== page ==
The monument is open for day use only and may be closed by order of the Cochiti Pueblo Tribal Governor. A 1.2 mile (1.9 km) recreation trail leads up through a slot canyon to a lookout point where the tent rocks may be viewed from above. A 1.3 mile (2 km) loop trail leads past their base. The park is located on the Pajarito Plateau between 5700 and 6400 feet (1737–1951 m) above sea level. The monument is closed to dogs.

"Door to Hell" gas deposit, Darvaza, Turkmenistan

The Derweze area is rich in natural gas. While drilling in 1971, Soviet geologists tapped into a cavern filled with natural gas. The ground beneath the drilling rig collapsed, leaving a large hole with a diameter of 70 metres (230 ft) at 40°15′10″N 58°26′22″E. To avoid poisonous gas discharge, it was decided the best solution was burn it off. Geologists had hoped the fire would use all the fuel in a matter of days, but the gas is still burning today. Locals have dubbed the cavern "The Door to Hell".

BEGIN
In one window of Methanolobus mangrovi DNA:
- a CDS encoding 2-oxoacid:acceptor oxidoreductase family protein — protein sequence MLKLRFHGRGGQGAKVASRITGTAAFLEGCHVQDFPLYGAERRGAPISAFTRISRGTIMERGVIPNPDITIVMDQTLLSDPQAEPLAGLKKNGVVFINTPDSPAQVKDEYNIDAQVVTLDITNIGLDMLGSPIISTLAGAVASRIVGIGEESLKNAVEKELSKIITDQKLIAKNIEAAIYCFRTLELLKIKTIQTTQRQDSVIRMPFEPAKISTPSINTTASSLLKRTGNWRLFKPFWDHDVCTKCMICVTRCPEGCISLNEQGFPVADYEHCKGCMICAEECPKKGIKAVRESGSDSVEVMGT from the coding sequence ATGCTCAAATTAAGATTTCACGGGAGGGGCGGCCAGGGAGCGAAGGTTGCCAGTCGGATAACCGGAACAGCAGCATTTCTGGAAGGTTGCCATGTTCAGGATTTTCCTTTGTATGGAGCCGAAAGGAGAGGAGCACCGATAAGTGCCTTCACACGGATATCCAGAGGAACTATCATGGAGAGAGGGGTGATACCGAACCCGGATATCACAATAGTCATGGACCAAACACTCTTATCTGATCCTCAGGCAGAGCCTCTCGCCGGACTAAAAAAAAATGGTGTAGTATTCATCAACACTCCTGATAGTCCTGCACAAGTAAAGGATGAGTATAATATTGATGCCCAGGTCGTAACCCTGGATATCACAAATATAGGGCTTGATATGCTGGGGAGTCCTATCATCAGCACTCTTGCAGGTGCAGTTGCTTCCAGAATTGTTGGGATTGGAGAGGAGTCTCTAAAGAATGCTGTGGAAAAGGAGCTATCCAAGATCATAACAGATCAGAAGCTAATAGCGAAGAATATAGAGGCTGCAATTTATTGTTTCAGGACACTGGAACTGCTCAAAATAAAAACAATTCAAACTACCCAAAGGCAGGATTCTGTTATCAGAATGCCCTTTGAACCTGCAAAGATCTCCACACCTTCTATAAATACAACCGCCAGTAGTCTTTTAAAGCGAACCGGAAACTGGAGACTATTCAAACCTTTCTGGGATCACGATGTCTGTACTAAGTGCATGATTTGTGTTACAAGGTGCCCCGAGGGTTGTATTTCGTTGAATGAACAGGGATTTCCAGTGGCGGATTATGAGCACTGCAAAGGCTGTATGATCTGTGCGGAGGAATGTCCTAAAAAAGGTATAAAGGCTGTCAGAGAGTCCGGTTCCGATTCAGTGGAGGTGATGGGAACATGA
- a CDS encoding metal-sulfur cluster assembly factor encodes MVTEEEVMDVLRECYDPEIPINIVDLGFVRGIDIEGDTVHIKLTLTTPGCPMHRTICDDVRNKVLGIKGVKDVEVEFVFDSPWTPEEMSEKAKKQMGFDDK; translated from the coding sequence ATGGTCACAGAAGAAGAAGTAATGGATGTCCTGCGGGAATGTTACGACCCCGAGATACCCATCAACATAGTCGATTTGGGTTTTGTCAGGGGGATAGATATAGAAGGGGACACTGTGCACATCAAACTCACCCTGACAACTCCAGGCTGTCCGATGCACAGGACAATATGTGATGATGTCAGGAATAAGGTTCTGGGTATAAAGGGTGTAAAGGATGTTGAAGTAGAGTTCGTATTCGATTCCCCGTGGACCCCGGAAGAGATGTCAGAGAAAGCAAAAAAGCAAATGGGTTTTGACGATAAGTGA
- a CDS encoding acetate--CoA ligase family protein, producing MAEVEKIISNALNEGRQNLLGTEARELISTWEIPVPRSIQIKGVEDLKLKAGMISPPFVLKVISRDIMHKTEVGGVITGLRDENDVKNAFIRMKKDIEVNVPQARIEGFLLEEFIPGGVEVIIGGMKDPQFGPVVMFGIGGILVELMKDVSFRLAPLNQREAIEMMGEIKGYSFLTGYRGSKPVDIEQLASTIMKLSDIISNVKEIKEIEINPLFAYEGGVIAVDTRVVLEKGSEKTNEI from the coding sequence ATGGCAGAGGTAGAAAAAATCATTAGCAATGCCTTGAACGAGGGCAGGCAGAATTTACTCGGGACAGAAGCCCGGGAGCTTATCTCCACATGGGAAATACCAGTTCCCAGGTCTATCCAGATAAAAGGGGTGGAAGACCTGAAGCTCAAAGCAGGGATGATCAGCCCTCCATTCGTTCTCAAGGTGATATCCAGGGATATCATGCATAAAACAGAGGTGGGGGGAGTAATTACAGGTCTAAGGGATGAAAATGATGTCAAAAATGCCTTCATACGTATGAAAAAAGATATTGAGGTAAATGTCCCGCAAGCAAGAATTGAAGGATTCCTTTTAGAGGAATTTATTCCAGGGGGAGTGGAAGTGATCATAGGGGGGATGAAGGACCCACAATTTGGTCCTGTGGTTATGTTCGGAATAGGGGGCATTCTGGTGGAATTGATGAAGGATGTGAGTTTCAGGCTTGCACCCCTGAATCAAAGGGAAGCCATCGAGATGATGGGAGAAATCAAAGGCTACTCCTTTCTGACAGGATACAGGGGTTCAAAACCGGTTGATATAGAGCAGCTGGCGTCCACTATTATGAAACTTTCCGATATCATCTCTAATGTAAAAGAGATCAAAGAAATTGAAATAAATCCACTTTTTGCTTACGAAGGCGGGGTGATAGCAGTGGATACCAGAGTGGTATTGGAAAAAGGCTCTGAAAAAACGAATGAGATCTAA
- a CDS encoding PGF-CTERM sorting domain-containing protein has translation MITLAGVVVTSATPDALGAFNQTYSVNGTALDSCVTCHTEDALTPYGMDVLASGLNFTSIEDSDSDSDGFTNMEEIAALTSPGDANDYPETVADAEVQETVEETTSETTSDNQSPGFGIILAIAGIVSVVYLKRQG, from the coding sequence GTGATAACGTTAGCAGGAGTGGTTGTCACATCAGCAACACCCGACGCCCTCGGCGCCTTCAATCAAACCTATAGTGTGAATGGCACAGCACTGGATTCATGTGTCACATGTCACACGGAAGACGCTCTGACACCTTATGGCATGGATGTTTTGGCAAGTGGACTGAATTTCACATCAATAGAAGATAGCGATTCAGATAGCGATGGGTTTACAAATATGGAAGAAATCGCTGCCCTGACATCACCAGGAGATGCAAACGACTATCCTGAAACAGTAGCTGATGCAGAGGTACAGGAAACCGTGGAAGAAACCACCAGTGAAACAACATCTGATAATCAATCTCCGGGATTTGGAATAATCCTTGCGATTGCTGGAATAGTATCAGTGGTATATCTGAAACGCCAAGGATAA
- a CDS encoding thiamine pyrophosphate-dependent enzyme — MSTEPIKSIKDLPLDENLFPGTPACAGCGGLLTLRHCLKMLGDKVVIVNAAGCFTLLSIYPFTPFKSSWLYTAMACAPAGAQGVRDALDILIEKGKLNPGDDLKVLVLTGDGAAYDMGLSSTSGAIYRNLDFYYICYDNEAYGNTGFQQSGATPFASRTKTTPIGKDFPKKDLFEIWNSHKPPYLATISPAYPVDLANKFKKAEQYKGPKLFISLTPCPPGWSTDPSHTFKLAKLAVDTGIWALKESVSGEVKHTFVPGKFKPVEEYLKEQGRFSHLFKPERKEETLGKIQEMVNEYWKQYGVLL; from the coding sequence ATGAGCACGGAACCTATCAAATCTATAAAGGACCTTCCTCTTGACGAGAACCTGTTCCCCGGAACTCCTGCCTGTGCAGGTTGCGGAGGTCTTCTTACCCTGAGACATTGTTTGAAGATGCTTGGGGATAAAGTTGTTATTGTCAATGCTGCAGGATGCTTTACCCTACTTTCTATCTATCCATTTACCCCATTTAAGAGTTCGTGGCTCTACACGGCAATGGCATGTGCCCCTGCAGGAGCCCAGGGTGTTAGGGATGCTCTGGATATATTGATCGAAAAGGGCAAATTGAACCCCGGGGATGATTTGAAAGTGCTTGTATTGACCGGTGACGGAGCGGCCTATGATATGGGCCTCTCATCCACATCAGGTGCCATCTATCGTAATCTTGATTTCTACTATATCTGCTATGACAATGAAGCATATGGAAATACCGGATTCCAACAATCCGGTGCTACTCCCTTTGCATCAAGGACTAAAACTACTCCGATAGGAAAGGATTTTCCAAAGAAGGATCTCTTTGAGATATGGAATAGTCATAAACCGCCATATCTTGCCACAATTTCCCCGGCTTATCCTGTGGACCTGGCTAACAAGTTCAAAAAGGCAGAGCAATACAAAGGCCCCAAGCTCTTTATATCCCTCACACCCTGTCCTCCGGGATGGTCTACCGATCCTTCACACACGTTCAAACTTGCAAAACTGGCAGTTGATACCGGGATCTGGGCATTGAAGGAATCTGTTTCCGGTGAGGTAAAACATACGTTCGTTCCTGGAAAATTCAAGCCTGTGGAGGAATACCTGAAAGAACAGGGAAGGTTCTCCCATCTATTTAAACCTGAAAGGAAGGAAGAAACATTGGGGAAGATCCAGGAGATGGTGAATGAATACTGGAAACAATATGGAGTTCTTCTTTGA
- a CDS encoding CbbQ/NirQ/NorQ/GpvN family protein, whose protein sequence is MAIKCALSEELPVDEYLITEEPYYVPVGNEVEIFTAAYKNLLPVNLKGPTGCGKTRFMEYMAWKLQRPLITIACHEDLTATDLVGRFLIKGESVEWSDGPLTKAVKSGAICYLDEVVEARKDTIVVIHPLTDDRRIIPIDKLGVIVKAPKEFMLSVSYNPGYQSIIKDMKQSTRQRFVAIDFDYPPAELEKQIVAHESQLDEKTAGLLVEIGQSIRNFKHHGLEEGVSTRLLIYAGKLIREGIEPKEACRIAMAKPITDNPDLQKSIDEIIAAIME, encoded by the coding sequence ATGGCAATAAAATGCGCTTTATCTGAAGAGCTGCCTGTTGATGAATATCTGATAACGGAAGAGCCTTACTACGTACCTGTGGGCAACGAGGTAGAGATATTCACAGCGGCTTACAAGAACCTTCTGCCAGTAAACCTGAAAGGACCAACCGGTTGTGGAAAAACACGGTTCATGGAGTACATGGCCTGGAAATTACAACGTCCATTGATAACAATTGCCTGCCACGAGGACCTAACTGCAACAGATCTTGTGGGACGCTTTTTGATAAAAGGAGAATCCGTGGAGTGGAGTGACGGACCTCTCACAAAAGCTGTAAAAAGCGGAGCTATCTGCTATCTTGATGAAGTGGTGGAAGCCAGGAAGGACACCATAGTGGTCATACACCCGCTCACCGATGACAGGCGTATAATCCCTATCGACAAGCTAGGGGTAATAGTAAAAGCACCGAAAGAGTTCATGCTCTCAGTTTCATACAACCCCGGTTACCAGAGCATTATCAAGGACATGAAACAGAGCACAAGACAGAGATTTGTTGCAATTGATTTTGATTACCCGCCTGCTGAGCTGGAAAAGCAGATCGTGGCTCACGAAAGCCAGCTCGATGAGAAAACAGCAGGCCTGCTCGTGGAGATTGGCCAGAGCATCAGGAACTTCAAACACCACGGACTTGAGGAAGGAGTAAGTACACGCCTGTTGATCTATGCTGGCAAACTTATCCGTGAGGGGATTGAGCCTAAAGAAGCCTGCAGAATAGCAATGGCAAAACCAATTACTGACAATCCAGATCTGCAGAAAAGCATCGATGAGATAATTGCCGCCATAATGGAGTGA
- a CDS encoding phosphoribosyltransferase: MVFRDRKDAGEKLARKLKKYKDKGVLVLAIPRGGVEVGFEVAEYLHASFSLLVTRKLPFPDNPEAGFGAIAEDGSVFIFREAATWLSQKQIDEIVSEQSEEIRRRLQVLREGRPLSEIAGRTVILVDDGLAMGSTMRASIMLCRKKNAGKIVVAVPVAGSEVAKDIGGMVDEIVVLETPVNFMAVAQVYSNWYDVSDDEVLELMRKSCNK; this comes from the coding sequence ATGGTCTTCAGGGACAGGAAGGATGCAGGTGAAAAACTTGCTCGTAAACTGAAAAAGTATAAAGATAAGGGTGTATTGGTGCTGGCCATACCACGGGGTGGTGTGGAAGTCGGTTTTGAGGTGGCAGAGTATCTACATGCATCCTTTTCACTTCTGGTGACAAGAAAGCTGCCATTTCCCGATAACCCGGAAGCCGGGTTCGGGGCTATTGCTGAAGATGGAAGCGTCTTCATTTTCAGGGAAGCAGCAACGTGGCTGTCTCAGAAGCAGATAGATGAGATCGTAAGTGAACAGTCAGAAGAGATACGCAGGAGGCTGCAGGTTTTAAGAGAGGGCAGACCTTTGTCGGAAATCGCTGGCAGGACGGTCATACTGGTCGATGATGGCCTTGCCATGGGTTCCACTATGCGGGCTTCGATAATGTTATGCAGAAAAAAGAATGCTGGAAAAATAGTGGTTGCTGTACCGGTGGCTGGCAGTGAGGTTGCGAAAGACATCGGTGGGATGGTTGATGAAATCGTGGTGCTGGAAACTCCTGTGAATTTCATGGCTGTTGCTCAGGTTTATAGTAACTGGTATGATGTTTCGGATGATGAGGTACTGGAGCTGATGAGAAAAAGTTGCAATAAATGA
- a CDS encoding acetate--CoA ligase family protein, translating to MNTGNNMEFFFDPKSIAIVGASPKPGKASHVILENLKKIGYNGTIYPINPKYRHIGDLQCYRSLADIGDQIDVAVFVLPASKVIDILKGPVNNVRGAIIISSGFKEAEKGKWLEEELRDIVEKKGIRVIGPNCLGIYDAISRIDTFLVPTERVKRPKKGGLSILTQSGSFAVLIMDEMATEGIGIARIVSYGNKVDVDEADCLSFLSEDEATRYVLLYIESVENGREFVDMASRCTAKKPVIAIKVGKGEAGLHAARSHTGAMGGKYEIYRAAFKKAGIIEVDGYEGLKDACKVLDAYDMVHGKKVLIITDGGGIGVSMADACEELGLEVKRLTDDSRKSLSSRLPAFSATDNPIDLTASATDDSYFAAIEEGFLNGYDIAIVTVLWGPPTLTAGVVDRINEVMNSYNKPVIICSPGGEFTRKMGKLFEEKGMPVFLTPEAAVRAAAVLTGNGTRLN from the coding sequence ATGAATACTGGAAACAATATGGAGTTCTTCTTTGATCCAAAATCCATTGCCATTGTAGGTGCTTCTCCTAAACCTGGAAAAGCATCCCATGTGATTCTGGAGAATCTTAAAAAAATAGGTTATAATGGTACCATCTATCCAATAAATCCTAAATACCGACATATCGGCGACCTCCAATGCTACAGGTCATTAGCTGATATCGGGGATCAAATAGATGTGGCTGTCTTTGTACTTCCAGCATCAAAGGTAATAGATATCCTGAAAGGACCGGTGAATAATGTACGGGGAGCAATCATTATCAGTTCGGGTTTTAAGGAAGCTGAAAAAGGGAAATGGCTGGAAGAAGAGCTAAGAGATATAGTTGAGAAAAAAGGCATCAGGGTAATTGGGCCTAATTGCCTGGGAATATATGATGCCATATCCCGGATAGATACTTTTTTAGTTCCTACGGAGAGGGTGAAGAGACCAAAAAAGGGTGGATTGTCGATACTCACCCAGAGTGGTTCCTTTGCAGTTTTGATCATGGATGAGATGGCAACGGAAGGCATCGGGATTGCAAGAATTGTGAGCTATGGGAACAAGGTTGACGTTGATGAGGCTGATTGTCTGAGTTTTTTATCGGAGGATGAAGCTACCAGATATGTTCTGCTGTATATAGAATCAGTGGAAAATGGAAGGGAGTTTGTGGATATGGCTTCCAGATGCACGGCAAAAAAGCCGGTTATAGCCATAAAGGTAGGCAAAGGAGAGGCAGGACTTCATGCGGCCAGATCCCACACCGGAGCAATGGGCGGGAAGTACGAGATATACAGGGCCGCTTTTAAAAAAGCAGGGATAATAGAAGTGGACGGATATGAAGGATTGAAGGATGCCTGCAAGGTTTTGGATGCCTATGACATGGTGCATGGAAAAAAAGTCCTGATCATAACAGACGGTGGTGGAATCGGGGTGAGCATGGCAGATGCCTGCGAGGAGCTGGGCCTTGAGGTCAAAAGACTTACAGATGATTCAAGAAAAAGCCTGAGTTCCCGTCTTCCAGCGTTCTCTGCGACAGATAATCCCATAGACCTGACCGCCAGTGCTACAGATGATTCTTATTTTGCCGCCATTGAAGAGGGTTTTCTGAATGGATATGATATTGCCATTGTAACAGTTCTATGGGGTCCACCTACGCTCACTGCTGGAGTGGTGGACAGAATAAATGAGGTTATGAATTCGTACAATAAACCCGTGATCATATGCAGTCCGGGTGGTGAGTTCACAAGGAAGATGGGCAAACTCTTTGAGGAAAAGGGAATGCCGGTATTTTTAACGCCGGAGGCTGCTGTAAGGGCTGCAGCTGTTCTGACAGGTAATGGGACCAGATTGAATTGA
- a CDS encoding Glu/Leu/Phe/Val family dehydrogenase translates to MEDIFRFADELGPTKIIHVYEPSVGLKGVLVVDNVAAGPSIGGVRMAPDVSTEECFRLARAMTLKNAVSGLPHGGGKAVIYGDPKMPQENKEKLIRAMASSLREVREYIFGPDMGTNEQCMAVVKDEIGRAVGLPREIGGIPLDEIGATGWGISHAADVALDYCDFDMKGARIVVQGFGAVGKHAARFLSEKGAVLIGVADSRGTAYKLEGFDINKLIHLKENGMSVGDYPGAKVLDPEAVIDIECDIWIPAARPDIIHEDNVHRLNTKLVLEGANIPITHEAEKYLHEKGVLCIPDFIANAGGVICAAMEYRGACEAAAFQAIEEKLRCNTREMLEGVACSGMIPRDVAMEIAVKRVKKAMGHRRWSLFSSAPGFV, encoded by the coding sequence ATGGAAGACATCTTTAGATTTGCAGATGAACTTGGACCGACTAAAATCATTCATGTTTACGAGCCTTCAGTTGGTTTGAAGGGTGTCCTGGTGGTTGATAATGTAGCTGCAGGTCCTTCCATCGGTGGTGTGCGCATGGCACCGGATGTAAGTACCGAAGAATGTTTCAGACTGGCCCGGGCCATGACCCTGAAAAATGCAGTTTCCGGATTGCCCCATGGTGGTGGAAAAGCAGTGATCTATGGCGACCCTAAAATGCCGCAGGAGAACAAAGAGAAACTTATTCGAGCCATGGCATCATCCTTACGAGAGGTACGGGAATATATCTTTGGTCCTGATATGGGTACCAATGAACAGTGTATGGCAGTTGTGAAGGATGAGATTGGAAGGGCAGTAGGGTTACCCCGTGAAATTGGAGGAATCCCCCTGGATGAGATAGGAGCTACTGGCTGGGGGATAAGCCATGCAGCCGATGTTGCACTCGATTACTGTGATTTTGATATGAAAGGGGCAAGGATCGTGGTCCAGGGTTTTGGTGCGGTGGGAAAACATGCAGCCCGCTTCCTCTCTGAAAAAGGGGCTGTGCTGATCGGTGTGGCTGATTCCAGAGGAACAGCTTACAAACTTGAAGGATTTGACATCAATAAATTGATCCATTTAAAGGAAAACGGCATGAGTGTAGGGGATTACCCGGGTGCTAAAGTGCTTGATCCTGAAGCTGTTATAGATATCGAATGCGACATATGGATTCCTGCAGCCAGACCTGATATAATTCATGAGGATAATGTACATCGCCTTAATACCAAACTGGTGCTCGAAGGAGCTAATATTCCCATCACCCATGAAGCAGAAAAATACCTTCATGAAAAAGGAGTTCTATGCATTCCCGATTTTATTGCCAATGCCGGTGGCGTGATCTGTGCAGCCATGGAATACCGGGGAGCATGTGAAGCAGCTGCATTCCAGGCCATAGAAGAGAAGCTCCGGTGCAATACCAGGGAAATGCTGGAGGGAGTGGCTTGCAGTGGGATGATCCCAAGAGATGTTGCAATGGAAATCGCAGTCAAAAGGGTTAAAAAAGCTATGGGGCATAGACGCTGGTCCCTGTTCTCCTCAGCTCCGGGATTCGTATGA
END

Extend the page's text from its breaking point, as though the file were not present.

Next to capturing the gas, flaring is safer and friendlier to the environment than releasing the methane into the atmosphere, as methane is a relatively potent greenhouse gas and considered to have a high global warming potential of 72 (averaged over 20 years) or 25 (averaged over 100 years).

Turkmenistan plans to increase its production of natural gas. In April 2010, the President of Turkmenistan Gurbanguly Berdimuhamedow visited the site and ordered that the hole should be closed, or measures be taken to limit its influence on the development of other natural gas fields in the area.

Wednesday, September 19, 2012

Makepeace Island, Australia

Makepeace Island was developed in 2009 as a private getaway for owners Richard Branson, founder of Virgin Group, and Brett Godfrey. The island located on the Noosa River in Queensland, Australia became available for exclusive booking last July. It can accommodate up to 22 people and includes a swimming pool, spa, outdoor cinema and tennis court.

Ireland's remote Skellig Michael island

Approximately 300 stone steps lead to the monastic complex atop Skellig Michael.Photo by Christine Schramm